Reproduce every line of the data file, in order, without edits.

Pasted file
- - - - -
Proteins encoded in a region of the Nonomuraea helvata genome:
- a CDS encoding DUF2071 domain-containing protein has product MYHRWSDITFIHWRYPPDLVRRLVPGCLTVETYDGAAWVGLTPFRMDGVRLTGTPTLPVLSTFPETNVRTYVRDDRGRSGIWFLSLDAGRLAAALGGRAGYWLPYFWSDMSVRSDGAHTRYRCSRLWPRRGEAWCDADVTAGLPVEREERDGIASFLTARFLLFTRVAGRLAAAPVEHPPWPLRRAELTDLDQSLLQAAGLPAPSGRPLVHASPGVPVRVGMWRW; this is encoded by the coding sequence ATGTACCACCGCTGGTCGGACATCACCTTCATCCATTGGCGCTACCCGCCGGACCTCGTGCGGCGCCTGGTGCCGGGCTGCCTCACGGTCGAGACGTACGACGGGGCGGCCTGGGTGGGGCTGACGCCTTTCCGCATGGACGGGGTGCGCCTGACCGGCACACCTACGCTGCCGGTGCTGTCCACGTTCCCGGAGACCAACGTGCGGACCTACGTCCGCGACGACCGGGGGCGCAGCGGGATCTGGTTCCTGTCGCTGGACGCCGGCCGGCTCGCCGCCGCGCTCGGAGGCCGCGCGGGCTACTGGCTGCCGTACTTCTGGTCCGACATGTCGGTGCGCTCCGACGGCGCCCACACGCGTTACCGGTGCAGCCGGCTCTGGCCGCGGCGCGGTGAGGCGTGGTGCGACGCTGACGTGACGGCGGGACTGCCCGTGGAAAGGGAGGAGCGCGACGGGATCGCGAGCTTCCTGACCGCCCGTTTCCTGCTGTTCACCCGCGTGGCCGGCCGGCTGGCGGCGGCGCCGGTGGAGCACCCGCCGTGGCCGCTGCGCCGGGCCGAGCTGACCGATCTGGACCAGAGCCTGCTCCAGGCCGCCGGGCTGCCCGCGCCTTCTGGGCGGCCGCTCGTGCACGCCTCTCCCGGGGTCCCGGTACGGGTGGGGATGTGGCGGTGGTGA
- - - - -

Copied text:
Proteins encoded in a region of the Nonomuraea helvata genome:
- a CDS encoding DUF2071 domain-containing protein has product MYHRWSDITFIHWRYPPDLVRRLVPGCLTVETYDGAAWVGLTPFRMDGVRLTGTPTLPVLSTFPETNVRTYVRDDRGRSGIWFLSLDAGRLAAALGGRAGYWLPYFWSDMSVRSDGAHTRYRCSRLWPRRGEAWCDADVTAGLPVEREERDGIASFLTARFLLFTRVAGRLAAAPVEHPPWPLRRAELTDLDQSLLQAAGLPAPSGRPLVHASPGVPVRVGMWRW; this is encoded by the coding sequence ATGTACCACCGCTGGTCGGACATCACCTTCATCCATTGGCGCTACCCGCCGGACCTCGTGCGGCGCCTGGTGCCGGGCTGCCTCACGGTCGAGACGTACGACGGGGCGGCCTGGGTGGGGCTGACGCCTTTCCGCATGGACGGGGTGCGCCTGACCGGCACACCTACGCTGCCGGTGCTGTCCACGTTCCCGGAGACCAACGTGCGGACCTACGTCCGCGACGACCGGGGGCGCAGCGGGATCTGGTTCCTGTCGCTGGACGCCGGCCGGCTCGCCGCCGCGCTCGGAGGCCGCGCGGGCTACTGGCTGCCGTACTTCTGGTCCGACATGTCGGTGCGCTCCGACGGCGCCCACACGCGTTACCGGTGCAGCCGGCTCTGGCCGCGGCGCGGTGAGGCGTGGTGCGACGCTGACGTGACGGCGGGACTGCCCGTGGAAAGGGAGGAGCGCGACGGGATCGCGAGCTTCCTGACCGCCCGTTTCCTGCTGTTCACCCGCGTGGCCGGCCGGCTGGCGGCGGCGCCGGTGGAGCACCCGCCGTGGCCGCTGCGCCGGGCCGAGCTGACCGATCTGGACCAGAGCCTGCTCCAGGCCGCCGGGCTGCCCGCGCCTTCTGGGCGGCCGCTCGTGCACGCCTCTCCCGGGGTCCCGGTACGGGTGGGGATGTGGCGGTGGTGA